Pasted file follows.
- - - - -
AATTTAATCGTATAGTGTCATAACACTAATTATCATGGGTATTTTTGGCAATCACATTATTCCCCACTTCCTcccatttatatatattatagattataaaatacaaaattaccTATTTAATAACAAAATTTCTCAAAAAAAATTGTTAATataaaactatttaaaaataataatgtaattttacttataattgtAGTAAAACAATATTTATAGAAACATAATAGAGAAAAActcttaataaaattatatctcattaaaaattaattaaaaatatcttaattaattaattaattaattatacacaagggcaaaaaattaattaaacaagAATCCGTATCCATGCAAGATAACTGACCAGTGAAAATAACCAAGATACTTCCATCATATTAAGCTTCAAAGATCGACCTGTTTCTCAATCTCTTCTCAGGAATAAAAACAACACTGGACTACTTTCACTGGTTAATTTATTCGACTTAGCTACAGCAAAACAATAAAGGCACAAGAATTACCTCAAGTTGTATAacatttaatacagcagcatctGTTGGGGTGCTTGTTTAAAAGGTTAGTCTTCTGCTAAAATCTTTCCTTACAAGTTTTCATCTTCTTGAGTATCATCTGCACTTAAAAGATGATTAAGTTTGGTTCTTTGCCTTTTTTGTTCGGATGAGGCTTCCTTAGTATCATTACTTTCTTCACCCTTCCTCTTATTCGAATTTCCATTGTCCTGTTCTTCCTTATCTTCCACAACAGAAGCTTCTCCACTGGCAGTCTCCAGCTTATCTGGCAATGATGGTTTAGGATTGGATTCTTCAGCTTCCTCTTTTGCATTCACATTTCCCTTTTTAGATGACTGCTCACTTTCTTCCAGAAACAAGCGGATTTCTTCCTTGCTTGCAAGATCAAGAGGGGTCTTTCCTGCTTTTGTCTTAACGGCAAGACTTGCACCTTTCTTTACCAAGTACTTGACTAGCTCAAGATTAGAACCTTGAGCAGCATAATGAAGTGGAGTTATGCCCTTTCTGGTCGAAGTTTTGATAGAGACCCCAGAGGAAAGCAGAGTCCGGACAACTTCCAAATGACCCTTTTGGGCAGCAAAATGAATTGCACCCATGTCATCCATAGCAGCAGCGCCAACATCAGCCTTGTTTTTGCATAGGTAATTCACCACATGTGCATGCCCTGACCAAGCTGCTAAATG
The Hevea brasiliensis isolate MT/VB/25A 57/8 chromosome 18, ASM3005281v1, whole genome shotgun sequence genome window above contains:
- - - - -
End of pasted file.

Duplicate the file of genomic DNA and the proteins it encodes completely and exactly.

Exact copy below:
AATTTAATCGTATAGTGTCATAACACTAATTATCATGGGTATTTTTGGCAATCACATTATTCCCCACTTCCTcccatttatatatattatagattataaaatacaaaattaccTATTTAATAACAAAATTTCTCAAAAAAAATTGTTAATataaaactatttaaaaataataatgtaattttacttataattgtAGTAAAACAATATTTATAGAAACATAATAGAGAAAAActcttaataaaattatatctcattaaaaattaattaaaaatatcttaattaattaattaattaattatacacaagggcaaaaaattaattaaacaagAATCCGTATCCATGCAAGATAACTGACCAGTGAAAATAACCAAGATACTTCCATCATATTAAGCTTCAAAGATCGACCTGTTTCTCAATCTCTTCTCAGGAATAAAAACAACACTGGACTACTTTCACTGGTTAATTTATTCGACTTAGCTACAGCAAAACAATAAAGGCACAAGAATTACCTCAAGTTGTATAacatttaatacagcagcatctGTTGGGGTGCTTGTTTAAAAGGTTAGTCTTCTGCTAAAATCTTTCCTTACAAGTTTTCATCTTCTTGAGTATCATCTGCACTTAAAAGATGATTAAGTTTGGTTCTTTGCCTTTTTTGTTCGGATGAGGCTTCCTTAGTATCATTACTTTCTTCACCCTTCCTCTTATTCGAATTTCCATTGTCCTGTTCTTCCTTATCTTCCACAACAGAAGCTTCTCCACTGGCAGTCTCCAGCTTATCTGGCAATGATGGTTTAGGATTGGATTCTTCAGCTTCCTCTTTTGCATTCACATTTCCCTTTTTAGATGACTGCTCACTTTCTTCCAGAAACAAGCGGATTTCTTCCTTGCTTGCAAGATCAAGAGGGGTCTTTCCTGCTTTTGTCTTAACGGCAAGACTTGCACCTTTCTTTACCAAGTACTTGACTAGCTCAAGATTAGAACCTTGAGCAGCATAATGAAGTGGAGTTATGCCCTTTCTGGTCGAAGTTTTGATAGAGACCCCAGAGGAAAGCAGAGTCCGGACAACTTCCAAATGACCCTTTTGGGCAGCAAAATGAATTGCACCCATGTCATCCATAGCAGCAGCGCCAACATCAGCCTTGTTTTTGCATAGGTAATTCACCACATGTGCATGCCCTGACCAAGCTGCTAAATG
The Hevea brasiliensis isolate MT/VB/25A 57/8 chromosome 18, ASM3005281v1, whole genome shotgun sequence genome window above contains: